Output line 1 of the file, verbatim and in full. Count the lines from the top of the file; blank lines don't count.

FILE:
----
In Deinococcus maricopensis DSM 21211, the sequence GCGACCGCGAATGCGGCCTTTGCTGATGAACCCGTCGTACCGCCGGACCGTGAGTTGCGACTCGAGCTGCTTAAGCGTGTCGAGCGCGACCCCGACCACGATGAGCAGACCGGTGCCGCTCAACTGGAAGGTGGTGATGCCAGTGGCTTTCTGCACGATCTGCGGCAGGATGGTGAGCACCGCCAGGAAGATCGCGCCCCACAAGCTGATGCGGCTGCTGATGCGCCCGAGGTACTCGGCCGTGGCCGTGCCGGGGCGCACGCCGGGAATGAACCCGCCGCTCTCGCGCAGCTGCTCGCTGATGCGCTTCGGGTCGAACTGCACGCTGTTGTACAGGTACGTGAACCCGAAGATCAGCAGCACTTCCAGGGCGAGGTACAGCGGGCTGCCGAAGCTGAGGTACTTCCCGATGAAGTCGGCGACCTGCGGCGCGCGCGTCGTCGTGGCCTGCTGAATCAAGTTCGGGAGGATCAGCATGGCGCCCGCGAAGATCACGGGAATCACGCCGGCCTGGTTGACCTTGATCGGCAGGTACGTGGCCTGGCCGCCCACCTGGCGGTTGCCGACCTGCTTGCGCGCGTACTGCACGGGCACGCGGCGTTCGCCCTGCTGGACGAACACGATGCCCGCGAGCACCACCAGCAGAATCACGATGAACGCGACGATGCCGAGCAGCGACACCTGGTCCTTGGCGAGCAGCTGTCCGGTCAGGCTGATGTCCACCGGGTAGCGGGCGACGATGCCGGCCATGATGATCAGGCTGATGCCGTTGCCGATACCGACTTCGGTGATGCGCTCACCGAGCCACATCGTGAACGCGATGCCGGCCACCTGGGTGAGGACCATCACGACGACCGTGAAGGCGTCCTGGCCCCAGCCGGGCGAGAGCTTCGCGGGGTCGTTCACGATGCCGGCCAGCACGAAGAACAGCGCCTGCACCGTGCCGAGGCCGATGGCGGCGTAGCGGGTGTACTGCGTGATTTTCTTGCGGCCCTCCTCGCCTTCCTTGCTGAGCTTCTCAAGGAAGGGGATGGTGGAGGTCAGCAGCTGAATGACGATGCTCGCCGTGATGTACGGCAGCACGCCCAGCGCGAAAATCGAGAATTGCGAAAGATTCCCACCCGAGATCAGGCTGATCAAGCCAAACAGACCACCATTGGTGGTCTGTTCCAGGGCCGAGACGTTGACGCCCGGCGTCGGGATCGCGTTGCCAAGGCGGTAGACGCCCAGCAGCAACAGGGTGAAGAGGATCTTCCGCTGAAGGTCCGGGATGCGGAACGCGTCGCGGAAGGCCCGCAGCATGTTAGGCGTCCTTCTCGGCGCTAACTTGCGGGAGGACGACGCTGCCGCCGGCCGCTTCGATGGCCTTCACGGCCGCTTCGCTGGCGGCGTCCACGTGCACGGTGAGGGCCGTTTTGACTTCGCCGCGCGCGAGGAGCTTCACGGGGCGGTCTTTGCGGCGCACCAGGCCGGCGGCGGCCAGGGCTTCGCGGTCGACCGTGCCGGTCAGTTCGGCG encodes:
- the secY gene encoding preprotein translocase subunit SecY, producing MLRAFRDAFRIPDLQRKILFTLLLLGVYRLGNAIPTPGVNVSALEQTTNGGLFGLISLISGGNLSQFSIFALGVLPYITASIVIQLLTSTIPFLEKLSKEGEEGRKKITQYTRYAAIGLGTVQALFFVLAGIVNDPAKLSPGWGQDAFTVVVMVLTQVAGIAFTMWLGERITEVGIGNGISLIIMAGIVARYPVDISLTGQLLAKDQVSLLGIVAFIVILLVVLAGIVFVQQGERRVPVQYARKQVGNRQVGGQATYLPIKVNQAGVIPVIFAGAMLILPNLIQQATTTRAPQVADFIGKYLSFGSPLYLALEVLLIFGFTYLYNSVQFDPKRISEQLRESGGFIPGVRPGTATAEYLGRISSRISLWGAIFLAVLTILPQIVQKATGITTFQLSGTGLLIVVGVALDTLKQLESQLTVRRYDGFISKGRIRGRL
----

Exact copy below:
In Deinococcus maricopensis DSM 21211, the sequence GCGACCGCGAATGCGGCCTTTGCTGATGAACCCGTCGTACCGCCGGACCGTGAGTTGCGACTCGAGCTGCTTAAGCGTGTCGAGCGCGACCCCGACCACGATGAGCAGACCGGTGCCGCTCAACTGGAAGGTGGTGATGCCAGTGGCTTTCTGCACGATCTGCGGCAGGATGGTGAGCACCGCCAGGAAGATCGCGCCCCACAAGCTGATGCGGCTGCTGATGCGCCCGAGGTACTCGGCCGTGGCCGTGCCGGGGCGCACGCCGGGAATGAACCCGCCGCTCTCGCGCAGCTGCTCGCTGATGCGCTTCGGGTCGAACTGCACGCTGTTGTACAGGTACGTGAACCCGAAGATCAGCAGCACTTCCAGGGCGAGGTACAGCGGGCTGCCGAAGCTGAGGTACTTCCCGATGAAGTCGGCGACCTGCGGCGCGCGCGTCGTCGTGGCCTGCTGAATCAAGTTCGGGAGGATCAGCATGGCGCCCGCGAAGATCACGGGAATCACGCCGGCCTGGTTGACCTTGATCGGCAGGTACGTGGCCTGGCCGCCCACCTGGCGGTTGCCGACCTGCTTGCGCGCGTACTGCACGGGCACGCGGCGTTCGCCCTGCTGGACGAACACGATGCCCGCGAGCACCACCAGCAGAATCACGATGAACGCGACGATGCCGAGCAGCGACACCTGGTCCTTGGCGAGCAGCTGTCCGGTCAGGCTGATGTCCACCGGGTAGCGGGCGACGATGCCGGCCATGATGATCAGGCTGATGCCGTTGCCGATACCGACTTCGGTGATGCGCTCACCGAGCCACATCGTGAACGCGATGCCGGCCACCTGGGTGAGGACCATCACGACGACCGTGAAGGCGTCCTGGCCCCAGCCGGGCGAGAGCTTCGCGGGGTCGTTCACGATGCCGGCCAGCACGAAGAACAGCGCCTGCACCGTGCCGAGGCCGATGGCGGCGTAGCGGGTGTACTGCGTGATTTTCTTGCGGCCCTCCTCGCCTTCCTTGCTGAGCTTCTCAAGGAAGGGGATGGTGGAGGTCAGCAGCTGAATGACGATGCTCGCCGTGATGTACGGCAGCACGCCCAGCGCGAAAATCGAGAATTGCGAAAGATTCCCACCCGAGATCAGGCTGATCAAGCCAAACAGACCACCATTGGTGGTCTGTTCCAGGGCCGAGACGTTGACGCCCGGCGTCGGGATCGCGTTGCCAAGGCGGTAGACGCCCAGCAGCAACAGGGTGAAGAGGATCTTCCGCTGAAGGTCCGGGATGCGGAACGCGTCGCGGAAGGCCCGCAGCATGTTAGGCGTCCTTCTCGGCGCTAACTTGCGGGAGGACGACGCTGCCGCCGGCCGCTTCGATGGCCTTCACGGCCGCTTCGCTGGCGGCGTCCACGTGCACGGTGAGGGCCGTTTTGACTTCGCCGCGCGCGAGGAGCTTCACGGGGCGGTCTTTGCGGCGCACCAGGCCGGCGGCGGCCAGGGCTTCGCGGTCGACCGTGCCGGTCAGTTCGGCG encodes: